Home Business NewsBusiness Inflation and energy support push government borrowing to record levels

Inflation and energy support push government borrowing to record levels

by LLB Editor
21st Dec 22 9:49 am

Borrowing in November was more than double that of November 2021 and highest for the month since records began in 1993.

Interest on government debts stood at £7.3 billion, up £2.4 billion on same time last year.

Public sector net debt was up to 98.7% of GDP from 98.2% the previous month.

Danni Hewson, AJ Bell financial analyst, comments on the latest public sector finances: “Even in the midst of the pandemic November’s borrowing figures didn’t reach the heights they’ve reached this year. The government’s simply spending far more than it’s bringing in despite the fact the tax take has increased significantly.

“One major factor behind the rise in borrowing costs is our old adversary inflation. Interest payments on all that debt have shot up to reach another record high for the month, coming in at more than seven billion pounds, a rise of almost two and a half billion on November 2021.

“And with the price of energy at the heart of all of this, support payments and that Energy Price Guarantee scheme helped fuel the rise in day to day spend.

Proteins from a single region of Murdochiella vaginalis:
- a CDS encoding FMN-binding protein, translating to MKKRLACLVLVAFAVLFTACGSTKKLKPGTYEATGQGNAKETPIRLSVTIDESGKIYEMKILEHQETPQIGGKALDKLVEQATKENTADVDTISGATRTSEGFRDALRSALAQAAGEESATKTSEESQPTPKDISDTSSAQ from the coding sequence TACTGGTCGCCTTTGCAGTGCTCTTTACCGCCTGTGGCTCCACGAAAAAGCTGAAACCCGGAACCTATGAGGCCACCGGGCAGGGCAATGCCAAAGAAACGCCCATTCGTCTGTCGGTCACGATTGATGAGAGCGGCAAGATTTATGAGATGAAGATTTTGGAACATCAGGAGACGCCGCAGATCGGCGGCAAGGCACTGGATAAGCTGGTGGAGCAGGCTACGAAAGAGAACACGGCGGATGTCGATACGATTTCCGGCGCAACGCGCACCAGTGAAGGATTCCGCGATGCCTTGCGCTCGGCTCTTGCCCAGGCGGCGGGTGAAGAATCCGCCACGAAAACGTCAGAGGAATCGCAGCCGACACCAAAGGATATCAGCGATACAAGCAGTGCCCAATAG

“As a percentage of GDP, debt has crept up once again and October’s figure has been revised upwards by a considerable margin.”

“How much extra pain the fallout from the mini-budget has heaped on government finances will be dissected in future months, but the ONS notes that market interest rates for gilts have risen and have had to be sold at a discount. Retailers fully understand the issues of having merchandise that’s lost its lustre and requires a deft hand with a red pen, but the UK government isn’t used to having its debt marked down the way it was in the autumn and will have had to sell more gilts just to make ends meet.

“It’s not a pretty picture but until the autumn borrowing had been reducing as the economy got back on its feet and with inflation thought to have reached its peak, debt interest payments should undershoot OBR forecasts in the mid-term.

“And while keeping people warm is going to continue to be a drain on Treasury coffers, energy prices have been falling and interest rates are expected to top out in the spring.

“What does it mean for the battle being waged on picket lines outside hospitals and train stations? The government says it doesn’t have the money to meet demands and clearly, it’s having to borrow extra to help those most in need. But there is still wiggle room and the next couple of days are likely to focus the minds of ministers.”

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